On September 27, 2020, the Armenia-Azerbaijan conflict took a violent turn when Armenia’s forces deployed in occupied Azerbaijani lands shelled military positions and civilian settlements of Azerbaijan. During counter-attack operations, which lasted 44 days, Azerbaijani forces liberated over 300 settlements, including the cities of Jabrayil, Fuzuli, Zangilan, Gubadli, and Shusha, from a nearly 30-year-long illegal Armenian occupation. The war ended with the signing of a statement on November 10, 2020, under which Armenia also returned the occupied Aghdam, Kalbajar, and Lachin districts to Azerbaijan.
Before the 2020 war, the Minsk Group’s unproductive activity repeatedly triggered a severe backlash from the Azerbaijani authorities. Shortly after the war, President Aliyev said the Group failed to resolve the conflict despite its internationally recognized mandate.
In 2022, President Aliyev said it was time to “say goodbye” to the Minsk Group. In the same year, the US and France rejected to continue cooperation with Moscow within the “troika” format due to the latter’s invasion of Ukraine.
Negotiations for peace
Shortly after the 2020 war, the Azerbaijani authorities voiced readiness and determination to launch negotiations with Armenia that would ultimately bring the long-awaited peace to the region. In March 2022, Baku submitted five basic principles to Yerevan, including mutual territorial integrity recognition and border delimitation activities.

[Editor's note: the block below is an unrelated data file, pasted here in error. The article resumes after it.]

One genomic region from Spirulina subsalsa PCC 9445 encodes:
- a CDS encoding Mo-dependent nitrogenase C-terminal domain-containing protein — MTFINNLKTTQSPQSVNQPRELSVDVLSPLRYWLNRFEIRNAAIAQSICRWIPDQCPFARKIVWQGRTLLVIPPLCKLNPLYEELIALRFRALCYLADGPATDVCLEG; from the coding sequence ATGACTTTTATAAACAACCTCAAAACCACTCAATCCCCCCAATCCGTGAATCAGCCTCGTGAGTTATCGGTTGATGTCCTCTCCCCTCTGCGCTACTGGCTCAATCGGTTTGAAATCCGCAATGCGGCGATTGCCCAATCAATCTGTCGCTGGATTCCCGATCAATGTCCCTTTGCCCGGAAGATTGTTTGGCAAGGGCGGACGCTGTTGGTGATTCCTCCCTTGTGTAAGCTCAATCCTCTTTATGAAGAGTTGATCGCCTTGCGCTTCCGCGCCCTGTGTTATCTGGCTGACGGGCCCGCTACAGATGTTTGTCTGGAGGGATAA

Since the end of the war, there have been a series of high-level meetings between Azerbaijan and Armenia mediated by European, Russian, and American officials.
However, due to Armenia’s territorial claims against Azerbaijan, despite its recognition of the country’s territorial integrity, the peace talks did not lead to any resolutions. The presence of the illegal separatist regime in the Karabakh region of Azerbaijan and Yerevan’s financial and military support to it blocked the attempts for a breakthrough.
The armed provocations of the Armenian army formations stationed in the Karabakh region, dubbed the “defense forces” of the separatists, against Azerbaijan led to a one-day counter-terrorism measures by Baku from September 19-20. The anti-terror operation disabled almost the entire military infrastructure of the separatist regime. On September 20, they agreed to full disarmament and withdrawal. On September 28, the so-called leadership of the Armenian separatists in the Karabakh region announced self-dissolution of the self-proclaimed and unrecognized "Republic of Nagorno-Karabakh (Artsakh)".
Meanwhile, shortly after the anti-terror measures, Azerbaijani authorities hosted the representatives of Karabakh’s Armenian residents to discuss their reintegration. However, a voluntary exodus of ethnic Armenians ensued after the collapse of the illegal separatist regime. Despite Baku’s calls to stay and reintegrate, as well as pledges to guarantee all fundamental rights, a large portion of the Armenian residents voluntarily left for Armenia.
Currently, employees from the State Migration Service and the Ministry of Labor and Social Protection of the Population of Azerbaijan are operating in the Karabakh region to help the ethnic Armenians of the region apply for Azerbaijani citizenship. Baku also launched an online reintegration portal to expedite the process.
The Azerbaijani and Armenian leaders are expected to discuss the peace agenda this week on the sidelines of the European Political Community’s upcoming meeting in Granada, Spain.